There is no excuse for murderous behavior. It ought to be dealt with immediately and with the full force of The State. Understanding motives is different from excusing the behavior. In Israel, there is a divide between those who have ceased to care about the living conditions of the Arab populations on the West Bank and in Gaza, and those who see their Arab neighbors as human beings struggling, as we all do, to improve their lives.
The “political correctness” that some see as paralyzing calls for the government of Israel to craft more nuanced programs, to recognize the important moral distinction between “security first” and “security only” policies. Those who scorn “politically correct” messages view them as a source of paralysis. I see it as democracy.
Recently, once such critic, Daniel Hartman, cited as an example of the paralyzing flaws of political correctness, John Kerry’s attempt to characterize the Paris attacks as “senseless” rather than as motivated by an understandable rationale . Similarly, many accuse the Obama Administration of softness because it chooses not to use the phrase “Radical Islam” in descriptions of the terror threat. The semantics could be called “political correctness,” a pejorative. Or one could call such usages “the language of diplomacy,” which recognizes the interplay of competing interests and the desire to defuse incendiary situations. Which would you prefer?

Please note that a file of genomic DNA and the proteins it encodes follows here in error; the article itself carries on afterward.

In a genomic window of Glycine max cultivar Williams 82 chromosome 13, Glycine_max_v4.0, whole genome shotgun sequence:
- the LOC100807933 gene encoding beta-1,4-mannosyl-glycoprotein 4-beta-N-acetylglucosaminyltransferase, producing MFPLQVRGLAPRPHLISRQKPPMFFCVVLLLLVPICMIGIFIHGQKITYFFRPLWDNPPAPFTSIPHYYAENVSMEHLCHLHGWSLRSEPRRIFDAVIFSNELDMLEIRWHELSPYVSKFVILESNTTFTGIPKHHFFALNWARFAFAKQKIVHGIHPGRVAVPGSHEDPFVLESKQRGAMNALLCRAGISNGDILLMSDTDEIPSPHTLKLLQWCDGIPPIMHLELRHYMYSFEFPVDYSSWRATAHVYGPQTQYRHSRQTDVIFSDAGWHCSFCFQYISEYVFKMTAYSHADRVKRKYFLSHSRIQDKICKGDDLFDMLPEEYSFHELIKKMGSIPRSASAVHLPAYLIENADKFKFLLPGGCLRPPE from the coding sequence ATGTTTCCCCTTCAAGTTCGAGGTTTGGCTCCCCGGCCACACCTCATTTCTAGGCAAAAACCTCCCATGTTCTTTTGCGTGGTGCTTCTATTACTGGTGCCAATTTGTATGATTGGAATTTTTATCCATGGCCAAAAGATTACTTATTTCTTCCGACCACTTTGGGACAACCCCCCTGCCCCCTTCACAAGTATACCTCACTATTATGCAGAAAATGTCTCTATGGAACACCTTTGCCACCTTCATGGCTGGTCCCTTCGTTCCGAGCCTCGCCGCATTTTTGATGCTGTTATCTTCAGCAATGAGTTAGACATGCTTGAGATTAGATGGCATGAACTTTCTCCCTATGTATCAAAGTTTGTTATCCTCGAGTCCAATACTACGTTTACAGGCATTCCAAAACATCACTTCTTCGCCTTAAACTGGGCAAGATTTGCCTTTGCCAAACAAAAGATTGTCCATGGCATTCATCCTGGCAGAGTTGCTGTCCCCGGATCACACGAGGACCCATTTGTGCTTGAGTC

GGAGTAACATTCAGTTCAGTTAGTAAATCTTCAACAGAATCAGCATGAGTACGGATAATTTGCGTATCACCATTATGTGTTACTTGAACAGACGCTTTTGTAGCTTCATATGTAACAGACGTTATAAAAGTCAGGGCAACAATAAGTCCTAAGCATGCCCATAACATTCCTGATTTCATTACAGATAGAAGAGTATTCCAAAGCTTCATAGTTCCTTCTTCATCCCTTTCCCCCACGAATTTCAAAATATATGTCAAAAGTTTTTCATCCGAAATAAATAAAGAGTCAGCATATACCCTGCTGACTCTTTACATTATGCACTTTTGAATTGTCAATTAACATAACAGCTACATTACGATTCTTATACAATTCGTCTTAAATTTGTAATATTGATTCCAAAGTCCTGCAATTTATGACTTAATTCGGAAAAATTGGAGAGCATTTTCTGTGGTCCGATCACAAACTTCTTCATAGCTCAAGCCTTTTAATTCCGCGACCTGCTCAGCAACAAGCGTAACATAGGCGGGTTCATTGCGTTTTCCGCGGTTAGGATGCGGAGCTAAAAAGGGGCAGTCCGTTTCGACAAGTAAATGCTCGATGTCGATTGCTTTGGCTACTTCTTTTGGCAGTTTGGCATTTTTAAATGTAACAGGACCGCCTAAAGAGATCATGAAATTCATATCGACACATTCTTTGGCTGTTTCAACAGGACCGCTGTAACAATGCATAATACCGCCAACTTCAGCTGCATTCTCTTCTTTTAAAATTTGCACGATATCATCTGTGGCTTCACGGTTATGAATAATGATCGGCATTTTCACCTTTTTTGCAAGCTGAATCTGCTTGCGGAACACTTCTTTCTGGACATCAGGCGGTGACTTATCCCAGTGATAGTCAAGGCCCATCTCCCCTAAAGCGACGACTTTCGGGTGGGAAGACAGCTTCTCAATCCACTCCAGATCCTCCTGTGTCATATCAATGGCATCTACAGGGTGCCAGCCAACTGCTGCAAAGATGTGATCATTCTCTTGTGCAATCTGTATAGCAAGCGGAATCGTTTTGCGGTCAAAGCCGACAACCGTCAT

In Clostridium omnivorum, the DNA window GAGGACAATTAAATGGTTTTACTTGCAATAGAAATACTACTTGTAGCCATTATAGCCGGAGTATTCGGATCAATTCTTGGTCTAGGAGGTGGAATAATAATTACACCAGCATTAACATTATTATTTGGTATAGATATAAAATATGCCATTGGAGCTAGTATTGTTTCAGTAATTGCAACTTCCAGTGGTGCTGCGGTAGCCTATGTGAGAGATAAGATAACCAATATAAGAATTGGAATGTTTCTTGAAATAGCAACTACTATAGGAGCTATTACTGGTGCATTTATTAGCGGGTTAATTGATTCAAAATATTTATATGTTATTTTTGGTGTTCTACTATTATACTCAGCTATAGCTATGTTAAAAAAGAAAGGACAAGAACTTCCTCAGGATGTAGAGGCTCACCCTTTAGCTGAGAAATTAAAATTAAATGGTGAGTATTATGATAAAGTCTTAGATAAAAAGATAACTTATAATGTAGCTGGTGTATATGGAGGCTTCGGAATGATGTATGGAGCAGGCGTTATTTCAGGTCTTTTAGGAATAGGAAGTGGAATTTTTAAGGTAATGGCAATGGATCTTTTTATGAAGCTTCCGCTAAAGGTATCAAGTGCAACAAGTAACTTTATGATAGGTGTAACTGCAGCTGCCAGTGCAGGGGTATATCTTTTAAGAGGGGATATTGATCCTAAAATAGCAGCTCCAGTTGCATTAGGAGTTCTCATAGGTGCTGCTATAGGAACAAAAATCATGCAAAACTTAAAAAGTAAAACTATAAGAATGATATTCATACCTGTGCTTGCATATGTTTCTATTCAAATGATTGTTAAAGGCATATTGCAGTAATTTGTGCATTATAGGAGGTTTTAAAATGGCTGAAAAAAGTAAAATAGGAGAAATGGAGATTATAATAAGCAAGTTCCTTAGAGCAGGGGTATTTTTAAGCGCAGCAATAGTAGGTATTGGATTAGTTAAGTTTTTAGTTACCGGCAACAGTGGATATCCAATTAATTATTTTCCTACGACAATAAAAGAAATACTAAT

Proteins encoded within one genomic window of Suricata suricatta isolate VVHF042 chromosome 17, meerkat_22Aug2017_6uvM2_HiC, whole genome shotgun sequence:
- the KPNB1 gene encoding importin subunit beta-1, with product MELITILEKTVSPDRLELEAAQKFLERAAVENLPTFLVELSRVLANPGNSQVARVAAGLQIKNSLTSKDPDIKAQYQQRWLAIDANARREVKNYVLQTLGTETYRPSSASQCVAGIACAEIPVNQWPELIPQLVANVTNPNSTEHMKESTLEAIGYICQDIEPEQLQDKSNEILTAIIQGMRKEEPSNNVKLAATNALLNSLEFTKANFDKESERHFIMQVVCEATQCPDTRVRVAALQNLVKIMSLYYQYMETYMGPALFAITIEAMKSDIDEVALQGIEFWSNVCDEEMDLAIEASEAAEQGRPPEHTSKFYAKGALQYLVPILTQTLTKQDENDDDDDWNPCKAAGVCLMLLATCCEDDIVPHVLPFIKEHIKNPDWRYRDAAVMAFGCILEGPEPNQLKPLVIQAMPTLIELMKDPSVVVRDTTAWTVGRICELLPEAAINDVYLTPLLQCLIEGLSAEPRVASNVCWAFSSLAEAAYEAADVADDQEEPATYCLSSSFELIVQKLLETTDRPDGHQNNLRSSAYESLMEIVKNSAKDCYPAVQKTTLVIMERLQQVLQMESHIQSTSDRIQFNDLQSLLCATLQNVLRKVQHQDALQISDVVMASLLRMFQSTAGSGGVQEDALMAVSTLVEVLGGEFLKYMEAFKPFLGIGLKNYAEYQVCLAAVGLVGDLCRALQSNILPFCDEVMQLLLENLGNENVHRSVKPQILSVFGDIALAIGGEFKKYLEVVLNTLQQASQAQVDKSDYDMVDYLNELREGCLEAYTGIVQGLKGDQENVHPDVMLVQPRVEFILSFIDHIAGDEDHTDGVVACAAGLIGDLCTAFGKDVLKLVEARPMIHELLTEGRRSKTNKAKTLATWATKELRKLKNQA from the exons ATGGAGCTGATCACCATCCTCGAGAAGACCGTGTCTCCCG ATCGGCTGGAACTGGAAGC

Recently, Mrs. Clinton altered her stance on the terror threat by acknowledging the legitimacy of the phrase “Radical Islam.” I don’t think this shift is helpful in a policy sense. Rather, it is an attempt by her campaign to align herself with Jewish and Christian elements who see themselves as more American and morally superior by virtue of their religion.
The reason I have drawn comparisons between the 1948 Presidential campaign and the current one is to better understand the crucial role of external, international threats in our democratic discourse. Politicians demonize “the other” because the rhetorical tactic is an effective way of establishing the moral superiority of the speaker. But there are dangers in employing such tactics in that they tend to reduce policy choices to the passive vs the aggressive. The sensible middle way, The Tao, is far less likely to be achieved. True statesmanship seeks to find the middle path.